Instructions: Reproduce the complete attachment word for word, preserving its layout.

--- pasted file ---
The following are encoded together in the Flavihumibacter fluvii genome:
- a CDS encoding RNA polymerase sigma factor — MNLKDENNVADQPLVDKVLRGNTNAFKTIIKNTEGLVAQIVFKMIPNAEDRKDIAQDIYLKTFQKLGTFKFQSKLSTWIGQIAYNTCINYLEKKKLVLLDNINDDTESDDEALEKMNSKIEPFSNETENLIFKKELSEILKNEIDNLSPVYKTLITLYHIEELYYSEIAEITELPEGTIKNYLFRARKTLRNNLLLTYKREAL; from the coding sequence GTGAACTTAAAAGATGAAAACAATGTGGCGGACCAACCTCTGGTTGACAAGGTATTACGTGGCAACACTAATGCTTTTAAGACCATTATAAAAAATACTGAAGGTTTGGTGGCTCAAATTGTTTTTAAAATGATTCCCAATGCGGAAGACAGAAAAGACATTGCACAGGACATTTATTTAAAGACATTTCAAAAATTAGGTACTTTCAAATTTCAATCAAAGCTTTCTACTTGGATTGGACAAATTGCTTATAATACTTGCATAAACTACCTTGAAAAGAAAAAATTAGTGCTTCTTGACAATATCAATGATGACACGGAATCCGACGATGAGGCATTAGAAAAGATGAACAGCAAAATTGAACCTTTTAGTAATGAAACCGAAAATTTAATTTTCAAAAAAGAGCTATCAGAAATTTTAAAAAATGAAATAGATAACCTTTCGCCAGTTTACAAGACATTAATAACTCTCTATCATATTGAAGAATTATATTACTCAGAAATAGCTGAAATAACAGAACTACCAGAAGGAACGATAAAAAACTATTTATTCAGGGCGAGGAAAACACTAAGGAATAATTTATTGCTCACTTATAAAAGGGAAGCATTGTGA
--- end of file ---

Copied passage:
The following are encoded together in the Flavihumibacter fluvii genome:
- a CDS encoding RNA polymerase sigma factor — MNLKDENNVADQPLVDKVLRGNTNAFKTIIKNTEGLVAQIVFKMIPNAEDRKDIAQDIYLKTFQKLGTFKFQSKLSTWIGQIAYNTCINYLEKKKLVLLDNINDDTESDDEALEKMNSKIEPFSNETENLIFKKELSEILKNEIDNLSPVYKTLITLYHIEELYYSEIAEITELPEGTIKNYLFRARKTLRNNLLLTYKREAL; from the coding sequence GTGAACTTAAAAGATGAAAACAATGTGGCGGACCAACCTCTGGTTGACAAGGTATTACGTGGCAACACTAATGCTTTTAAGACCATTATAAAAAATACTGAAGGTTTGGTGGCTCAAATTGTTTTTAAAATGATTCCCAATGCGGAAGACAGAAAAGACATTGCACAGGACATTTATTTAAAGACATTTCAAAAATTAGGTACTTTCAAATTTCAATCAAAGCTTTCTACTTGGATTGGACAAATTGCTTATAATACTTGCATAAACTACCTTGAAAAGAAAAAATTAGTGCTTCTTGACAATATCAATGATGACACGGAATCCGACGATGAGGCATTAGAAAAGATGAACAGCAAAATTGAACCTTTTAGTAATGAAACCGAAAATTTAATTTTCAAAAAAGAGCTATCAGAAATTTTAAAAAATGAAATAGATAACCTTTCGCCAGTTTACAAGACATTAATAACTCTCTATCATATTGAAGAATTATATTACTCAGAAATAGCTGAAATAACAGAACTACCAGAAGGAACGATAAAAAACTATTTATTCAGGGCGAGGAAAACACTAAGGAATAATTTATTGCTCACTTATAAAAGGGAAGCATTGTGA